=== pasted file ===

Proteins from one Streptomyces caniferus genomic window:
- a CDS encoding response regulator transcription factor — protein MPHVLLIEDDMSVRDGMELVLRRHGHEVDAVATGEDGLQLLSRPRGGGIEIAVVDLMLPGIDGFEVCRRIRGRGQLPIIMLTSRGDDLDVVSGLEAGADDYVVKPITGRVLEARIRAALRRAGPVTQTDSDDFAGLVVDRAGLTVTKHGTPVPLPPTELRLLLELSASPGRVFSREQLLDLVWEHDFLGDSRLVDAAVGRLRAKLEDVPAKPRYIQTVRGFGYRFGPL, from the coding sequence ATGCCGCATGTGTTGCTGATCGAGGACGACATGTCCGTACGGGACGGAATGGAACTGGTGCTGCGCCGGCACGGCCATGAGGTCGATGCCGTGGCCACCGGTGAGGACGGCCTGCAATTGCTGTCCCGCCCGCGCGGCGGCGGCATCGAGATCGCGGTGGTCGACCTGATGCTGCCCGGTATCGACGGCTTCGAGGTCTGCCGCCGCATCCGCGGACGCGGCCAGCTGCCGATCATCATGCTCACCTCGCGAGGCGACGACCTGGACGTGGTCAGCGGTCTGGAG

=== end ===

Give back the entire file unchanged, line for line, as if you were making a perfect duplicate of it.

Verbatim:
Proteins from one Streptomyces caniferus genomic window:
- a CDS encoding response regulator transcription factor — protein MPHVLLIEDDMSVRDGMELVLRRHGHEVDAVATGEDGLQLLSRPRGGGIEIAVVDLMLPGIDGFEVCRRIRGRGQLPIIMLTSRGDDLDVVSGLEAGADDYVVKPITGRVLEARIRAALRRAGPVTQTDSDDFAGLVVDRAGLTVTKHGTPVPLPPTELRLLLELSASPGRVFSREQLLDLVWEHDFLGDSRLVDAAVGRLRAKLEDVPAKPRYIQTVRGFGYRFGPL, from the coding sequence ATGCCGCATGTGTTGCTGATCGAGGACGACATGTCCGTACGGGACGGAATGGAACTGGTGCTGCGCCGGCACGGCCATGAGGTCGATGCCGTGGCCACCGGTGAGGACGGCCTGCAATTGCTGTCCCGCCCGCGCGGCGGCGGCATCGAGATCGCGGTGGTCGACCTGATGCTGCCCGGTATCGACGGCTTCGAGGTCTGCCGCCGCATCCGCGGACGCGGCCAGCTGCCGATCATCATGCTCACCTCGCGAGGCGACGACCTGGACGTGGTCAGCGGTCTGGAG